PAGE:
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How Good is a Dog's Sense of Smell? 5 Surprising Facts About a Dog's Nose

How Good is a Dog's Sense of Smell? 5 Surprising Facts About a Dog's Nose

If you love essential oils and have a pet dog, you're probably curious about how it's affecting your canine. The best way to understand this is by exploring a dog's sense of smell. 

It might seem like it's just a cute little nose, but the power in that cute little nose might blow you away. 

A Dog's Nose Has Two Functions

Dogs use their noses for both smelling and for respiration. According to Michael T. Nappier, DVM, DABVP, of the Virginia Maryland College of Veterinary Medicine, "a canine's nose has the ability to separate air. A portion of it goes directly to the olfactory sensing area while the other portion is dedicated to breathing."

Dogs Can Breathe in and out at the Same Time!

Amazingly, dogs are able to breathe in and out of their nose simultaneously. According to Nappier, "When sniffing, dogs noses are designed so that air can move in and out at the same time creating a continuous circulation of air, unlike humans who have to either breathe in or out only."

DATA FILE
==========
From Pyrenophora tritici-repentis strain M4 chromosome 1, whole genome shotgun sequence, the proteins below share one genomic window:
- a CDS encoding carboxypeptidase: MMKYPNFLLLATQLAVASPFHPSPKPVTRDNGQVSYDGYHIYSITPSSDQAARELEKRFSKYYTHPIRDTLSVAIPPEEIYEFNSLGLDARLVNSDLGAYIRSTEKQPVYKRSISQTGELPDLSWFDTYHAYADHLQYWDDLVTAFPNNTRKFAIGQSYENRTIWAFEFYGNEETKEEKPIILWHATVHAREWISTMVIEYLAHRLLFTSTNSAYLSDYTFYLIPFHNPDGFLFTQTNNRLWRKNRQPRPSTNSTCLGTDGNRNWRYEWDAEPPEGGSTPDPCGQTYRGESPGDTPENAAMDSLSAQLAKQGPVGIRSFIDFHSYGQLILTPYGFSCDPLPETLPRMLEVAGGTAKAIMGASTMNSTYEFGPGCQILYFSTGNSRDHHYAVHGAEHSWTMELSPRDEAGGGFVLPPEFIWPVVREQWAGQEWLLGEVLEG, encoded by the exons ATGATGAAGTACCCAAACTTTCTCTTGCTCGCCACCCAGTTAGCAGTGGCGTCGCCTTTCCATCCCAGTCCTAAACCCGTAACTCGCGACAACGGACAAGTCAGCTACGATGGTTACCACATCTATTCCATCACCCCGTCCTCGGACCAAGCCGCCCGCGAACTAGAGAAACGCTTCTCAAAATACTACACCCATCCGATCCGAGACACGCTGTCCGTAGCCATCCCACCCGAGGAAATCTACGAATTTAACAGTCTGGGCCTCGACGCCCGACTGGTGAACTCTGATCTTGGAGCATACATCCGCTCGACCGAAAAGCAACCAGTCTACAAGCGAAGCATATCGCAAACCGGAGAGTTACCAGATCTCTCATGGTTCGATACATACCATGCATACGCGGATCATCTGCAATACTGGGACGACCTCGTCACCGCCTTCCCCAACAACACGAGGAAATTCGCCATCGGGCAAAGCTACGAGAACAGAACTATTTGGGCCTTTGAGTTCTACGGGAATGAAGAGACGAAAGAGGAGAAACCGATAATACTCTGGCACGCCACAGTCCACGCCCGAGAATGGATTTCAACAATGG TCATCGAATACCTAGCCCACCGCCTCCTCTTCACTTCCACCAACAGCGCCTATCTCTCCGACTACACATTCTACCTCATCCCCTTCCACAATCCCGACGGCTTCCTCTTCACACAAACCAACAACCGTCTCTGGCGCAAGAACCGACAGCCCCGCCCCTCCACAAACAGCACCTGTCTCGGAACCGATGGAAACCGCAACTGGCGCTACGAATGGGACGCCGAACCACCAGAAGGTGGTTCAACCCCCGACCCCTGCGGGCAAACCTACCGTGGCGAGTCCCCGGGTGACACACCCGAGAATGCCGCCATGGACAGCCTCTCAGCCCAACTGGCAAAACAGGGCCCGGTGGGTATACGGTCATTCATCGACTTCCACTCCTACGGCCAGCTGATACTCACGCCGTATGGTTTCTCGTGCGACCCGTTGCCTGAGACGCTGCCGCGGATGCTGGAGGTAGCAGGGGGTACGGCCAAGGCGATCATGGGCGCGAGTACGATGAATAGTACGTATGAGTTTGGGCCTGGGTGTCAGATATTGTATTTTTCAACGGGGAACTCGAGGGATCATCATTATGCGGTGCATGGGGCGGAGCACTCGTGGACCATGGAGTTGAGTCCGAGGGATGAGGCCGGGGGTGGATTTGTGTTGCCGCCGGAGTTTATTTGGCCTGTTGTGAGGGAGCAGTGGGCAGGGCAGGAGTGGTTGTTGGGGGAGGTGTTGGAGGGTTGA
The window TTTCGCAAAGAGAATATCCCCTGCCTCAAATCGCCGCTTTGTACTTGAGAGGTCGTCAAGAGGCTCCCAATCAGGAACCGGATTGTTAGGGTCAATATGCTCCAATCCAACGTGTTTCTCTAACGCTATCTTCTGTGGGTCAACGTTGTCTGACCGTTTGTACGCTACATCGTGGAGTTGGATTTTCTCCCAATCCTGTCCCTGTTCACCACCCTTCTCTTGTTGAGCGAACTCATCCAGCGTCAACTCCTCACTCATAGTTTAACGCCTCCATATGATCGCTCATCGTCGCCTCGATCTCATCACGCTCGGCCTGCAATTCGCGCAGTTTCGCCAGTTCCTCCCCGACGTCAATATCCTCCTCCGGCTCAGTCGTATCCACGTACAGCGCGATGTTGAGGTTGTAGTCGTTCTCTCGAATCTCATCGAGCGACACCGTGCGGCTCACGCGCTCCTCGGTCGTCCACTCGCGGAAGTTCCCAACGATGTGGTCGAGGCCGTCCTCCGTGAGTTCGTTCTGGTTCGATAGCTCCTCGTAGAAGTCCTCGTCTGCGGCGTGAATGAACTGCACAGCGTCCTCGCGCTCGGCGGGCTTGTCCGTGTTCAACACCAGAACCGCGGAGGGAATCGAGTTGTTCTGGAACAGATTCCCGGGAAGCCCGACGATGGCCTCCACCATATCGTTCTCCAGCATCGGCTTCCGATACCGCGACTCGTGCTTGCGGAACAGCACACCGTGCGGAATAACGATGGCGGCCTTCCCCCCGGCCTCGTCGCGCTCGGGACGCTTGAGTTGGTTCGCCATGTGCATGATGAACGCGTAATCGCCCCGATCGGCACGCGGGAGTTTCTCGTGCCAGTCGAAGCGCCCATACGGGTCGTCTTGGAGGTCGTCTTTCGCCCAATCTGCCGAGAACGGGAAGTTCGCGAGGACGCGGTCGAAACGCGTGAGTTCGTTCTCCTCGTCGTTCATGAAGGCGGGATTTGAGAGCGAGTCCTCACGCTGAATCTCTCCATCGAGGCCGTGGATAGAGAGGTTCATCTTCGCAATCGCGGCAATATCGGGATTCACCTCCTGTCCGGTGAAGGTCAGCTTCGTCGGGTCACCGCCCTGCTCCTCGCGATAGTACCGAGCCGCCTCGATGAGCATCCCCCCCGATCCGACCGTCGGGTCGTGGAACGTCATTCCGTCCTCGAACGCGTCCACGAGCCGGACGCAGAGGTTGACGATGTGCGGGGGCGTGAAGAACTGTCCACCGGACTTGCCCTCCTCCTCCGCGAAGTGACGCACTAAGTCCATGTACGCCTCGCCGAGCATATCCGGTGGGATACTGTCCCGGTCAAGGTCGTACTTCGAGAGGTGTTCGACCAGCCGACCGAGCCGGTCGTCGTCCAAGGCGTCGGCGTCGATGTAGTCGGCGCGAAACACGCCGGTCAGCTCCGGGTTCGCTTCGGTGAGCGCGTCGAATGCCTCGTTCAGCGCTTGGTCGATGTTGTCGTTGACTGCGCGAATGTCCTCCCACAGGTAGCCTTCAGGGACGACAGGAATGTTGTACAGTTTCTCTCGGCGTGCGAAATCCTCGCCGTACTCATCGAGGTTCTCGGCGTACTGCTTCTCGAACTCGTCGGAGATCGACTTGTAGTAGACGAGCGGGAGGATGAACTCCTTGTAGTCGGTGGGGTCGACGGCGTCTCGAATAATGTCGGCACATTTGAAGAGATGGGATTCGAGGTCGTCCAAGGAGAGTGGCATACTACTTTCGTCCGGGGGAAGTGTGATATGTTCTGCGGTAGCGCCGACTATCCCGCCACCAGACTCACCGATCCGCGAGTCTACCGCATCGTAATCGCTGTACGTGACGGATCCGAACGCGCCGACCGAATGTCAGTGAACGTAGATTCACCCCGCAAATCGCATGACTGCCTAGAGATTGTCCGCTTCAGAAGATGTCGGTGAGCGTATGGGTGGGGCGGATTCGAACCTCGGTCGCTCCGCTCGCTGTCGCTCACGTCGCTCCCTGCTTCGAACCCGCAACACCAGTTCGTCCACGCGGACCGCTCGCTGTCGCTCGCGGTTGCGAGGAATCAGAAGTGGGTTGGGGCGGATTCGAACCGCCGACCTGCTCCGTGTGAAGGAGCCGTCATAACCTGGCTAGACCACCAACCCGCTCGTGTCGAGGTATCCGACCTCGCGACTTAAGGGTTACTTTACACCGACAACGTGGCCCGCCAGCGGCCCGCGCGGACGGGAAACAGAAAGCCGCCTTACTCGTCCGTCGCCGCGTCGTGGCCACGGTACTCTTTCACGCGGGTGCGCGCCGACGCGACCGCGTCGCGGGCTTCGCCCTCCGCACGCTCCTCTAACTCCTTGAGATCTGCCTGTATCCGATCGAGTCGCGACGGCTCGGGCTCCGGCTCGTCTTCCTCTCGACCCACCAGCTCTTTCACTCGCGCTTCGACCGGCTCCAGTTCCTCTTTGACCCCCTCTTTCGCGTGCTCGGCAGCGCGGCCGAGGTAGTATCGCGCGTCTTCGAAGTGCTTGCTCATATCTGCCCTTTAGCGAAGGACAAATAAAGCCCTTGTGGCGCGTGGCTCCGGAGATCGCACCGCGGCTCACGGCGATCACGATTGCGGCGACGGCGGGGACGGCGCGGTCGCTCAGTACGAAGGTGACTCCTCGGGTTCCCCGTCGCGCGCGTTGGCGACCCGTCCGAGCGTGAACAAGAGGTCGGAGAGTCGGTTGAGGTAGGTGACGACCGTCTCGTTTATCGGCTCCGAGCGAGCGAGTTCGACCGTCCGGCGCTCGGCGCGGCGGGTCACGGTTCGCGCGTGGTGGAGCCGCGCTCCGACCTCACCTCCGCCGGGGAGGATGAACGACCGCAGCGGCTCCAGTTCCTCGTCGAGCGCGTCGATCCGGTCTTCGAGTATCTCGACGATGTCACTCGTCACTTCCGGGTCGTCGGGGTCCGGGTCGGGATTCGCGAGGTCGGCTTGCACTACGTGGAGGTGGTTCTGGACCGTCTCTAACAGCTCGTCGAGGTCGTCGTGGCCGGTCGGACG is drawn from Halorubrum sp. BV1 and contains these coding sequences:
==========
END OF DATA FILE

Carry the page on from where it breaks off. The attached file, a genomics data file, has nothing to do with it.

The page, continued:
Dog in blankets

Dogs Use Smell to See

This might sound odd at first, but consider this, dogs are able to smell out of each nostril separately. Similar to how our two eyes each have their own image and angle but combine to form a holistic image, dogs' brains use their olfactory profiles from both nostrils to determine where certain objects with certain smells are in the environment. 

A Dog's Nose is an Evolutionary Tool for Survival

According to David C. Dorman, a professor of toxicology at North Carolina State College of Veterinary Medicine, "Evolutionarily, a dog's sense of smell helps them find a mate, offspring, food, and avoid predators." This is what has allowed dogs to survive and thrive throughout time. 

Dog Smelling

How Good a Dog's Sense of Smell Really Is

Consider this, dogs have up to 300 million olfactory receptors just inside the nose as opposed to 6 million olfactory receptors with humans. Aside from that, the part of a dog's brain that is devoted to analyzing smells is approximately 40x greater than that of a human. 

Dogs and Essential Oils

Considering all of this information, you may wonder whether or not it's safe to diffuse essential oils around your dog. To read specifically about dogs, please check out the Top 5 Best and Worst Essential Oils to Use Around Dogs. For information about cats, please check out the Top 5 Best and Worst Essential Oils to Use Around Cats.